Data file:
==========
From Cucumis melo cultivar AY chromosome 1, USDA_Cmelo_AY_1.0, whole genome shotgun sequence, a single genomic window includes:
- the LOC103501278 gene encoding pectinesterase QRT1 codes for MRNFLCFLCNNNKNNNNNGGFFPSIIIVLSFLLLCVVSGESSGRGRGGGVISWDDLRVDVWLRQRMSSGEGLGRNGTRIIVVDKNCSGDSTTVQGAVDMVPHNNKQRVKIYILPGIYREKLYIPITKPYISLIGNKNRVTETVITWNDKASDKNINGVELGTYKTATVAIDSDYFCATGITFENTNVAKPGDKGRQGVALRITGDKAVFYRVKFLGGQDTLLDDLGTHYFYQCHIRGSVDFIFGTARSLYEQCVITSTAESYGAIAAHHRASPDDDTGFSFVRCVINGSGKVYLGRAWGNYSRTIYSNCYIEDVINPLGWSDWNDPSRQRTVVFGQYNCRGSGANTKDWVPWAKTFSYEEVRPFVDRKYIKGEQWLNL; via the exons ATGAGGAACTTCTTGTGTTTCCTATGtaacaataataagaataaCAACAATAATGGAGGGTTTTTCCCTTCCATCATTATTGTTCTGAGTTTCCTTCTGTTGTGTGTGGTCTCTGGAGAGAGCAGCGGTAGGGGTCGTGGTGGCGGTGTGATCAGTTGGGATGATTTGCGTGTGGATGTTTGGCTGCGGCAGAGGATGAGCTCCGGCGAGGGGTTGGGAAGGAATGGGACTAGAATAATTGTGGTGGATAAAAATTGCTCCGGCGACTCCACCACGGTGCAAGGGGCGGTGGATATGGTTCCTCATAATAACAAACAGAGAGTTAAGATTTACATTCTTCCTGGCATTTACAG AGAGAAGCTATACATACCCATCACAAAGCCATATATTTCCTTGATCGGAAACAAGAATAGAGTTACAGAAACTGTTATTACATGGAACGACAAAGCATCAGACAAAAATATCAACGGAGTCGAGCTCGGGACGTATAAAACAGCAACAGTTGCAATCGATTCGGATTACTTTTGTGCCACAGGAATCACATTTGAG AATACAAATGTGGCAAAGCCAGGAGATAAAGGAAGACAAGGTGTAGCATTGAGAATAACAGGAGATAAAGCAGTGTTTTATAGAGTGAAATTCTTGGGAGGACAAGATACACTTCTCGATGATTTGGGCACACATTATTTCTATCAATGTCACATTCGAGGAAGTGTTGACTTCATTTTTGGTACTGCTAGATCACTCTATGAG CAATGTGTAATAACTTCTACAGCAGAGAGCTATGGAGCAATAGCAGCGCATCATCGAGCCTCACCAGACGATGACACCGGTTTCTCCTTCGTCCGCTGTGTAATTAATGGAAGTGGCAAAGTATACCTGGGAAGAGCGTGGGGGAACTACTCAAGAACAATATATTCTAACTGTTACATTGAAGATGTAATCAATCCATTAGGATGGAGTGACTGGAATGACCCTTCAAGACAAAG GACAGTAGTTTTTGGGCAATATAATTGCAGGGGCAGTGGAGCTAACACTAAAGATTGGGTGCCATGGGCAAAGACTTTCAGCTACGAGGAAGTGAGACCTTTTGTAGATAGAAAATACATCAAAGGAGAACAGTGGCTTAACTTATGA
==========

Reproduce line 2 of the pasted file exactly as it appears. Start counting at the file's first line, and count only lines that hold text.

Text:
- the LOC103501278 gene encoding pectinesterase QRT1 codes for MRNFLCFLCNNNKNNNNNGGFFPSIIIVLSFLLLCVVSGESSGRGRGGGVISWDDLRVDVWLRQRMSSGEGLGRNGTRIIVVDKNCSGDSTTVQGAVDMVPHNNKQRVKIYILPGIYREKLYIPITKPYISLIGNKNRVTETVITWNDKASDKNINGVELGTYKTATVAIDSDYFCATGITFENTNVAKPGDKGRQGVALRITGDKAVFYRVKFLGGQDTLLDDLGTHYFYQCHIRGSVDFIFGTARSLYEQCVITSTAESYGAIAAHHRASPDDDTGFSFVRCVINGSGKVYLGRAWGNYSRTIYSNCYIEDVINPLGWSDWNDPSRQRTVVFGQYNCRGSGANTKDWVPWAKTFSYEEVRPFVDRKYIKGEQWLNL; via the exons ATGAGGAACTTCTTGTGTTTCCTATGtaacaataataagaataaCAACAATAATGGAGGGTTTTTCCCTTCCATCATTATTGTTCTGAGTTTCCTTCTGTTGTGTGTGGTCTCTGGAGAGAGCAGCGGTAGGGGTCGTGGTGGCGGTGTGATCAGTTGGGATGATTTGCGTGTGGATGTTTGGCTGCGGCAGAGGATGAGCTCCGGCGAGGGGTTGGGAAGGAATGGGACTAGAATAATTGTGGTGGATAAAAATTGCTCCGGCGACTCCACCACGGTGCAAGGGGCGGTGGATATGGTTCCTCATAATAACAAACAGAGAGTTAAGATTTACATTCTTCCTGGCATTTACAG AGAGAAGCTATACATACCCATCACAAAGCCATATATTTCCTTGATCGGAAACAAGAATAGAGTTACAGAAACTGTTATTACATGGAACGACAAAGCATCAGACAAAAATATCAACGGAGTCGAGCTCGGGACGTATAAAACAGCAACAGTTGCAATCGATTCGGATTACTTTTGTGCCACAGGAATCACATTTGAG AATACAAATGTGGCAAAGCCAGGAGATAAAGGAAGACAAGGTGTAGCATTGAGAATAACAGGAGATAAAGCAGTGTTTTATAGAGTGAAATTCTTGGGAGGACAAGATACACTTCTCGATGATTTGGGCACACATTATTTCTATCAATGTCACATTCGAGGAAGTGTTGACTTCATTTTTGGTACTGCTAGATCACTCTATGAG CAATGTGTAATAACTTCTACAGCAGAGAGCTATGGAGCAATAGCAGCGCATCATCGAGCCTCACCAGACGATGACACCGGTTTCTCCTTCGTCCGCTGTGTAATTAATGGAAGTGGCAAAGTATACCTGGGAAGAGCGTGGGGGAACTACTCAAGAACAATATATTCTAACTGTTACATTGAAGATGTAATCAATCCATTAGGATGGAGTGACTGGAATGACCCTTCAAGACAAAG GACAGTAGTTTTTGGGCAATATAATTGCAGGGGCAGTGGAGCTAACACTAAAGATTGGGTGCCATGGGCAAAGACTTTCAGCTACGAGGAAGTGAGACCTTTTGTAGATAGAAAATACATCAAAGGAGAACAGTGGCTTAACTTATGA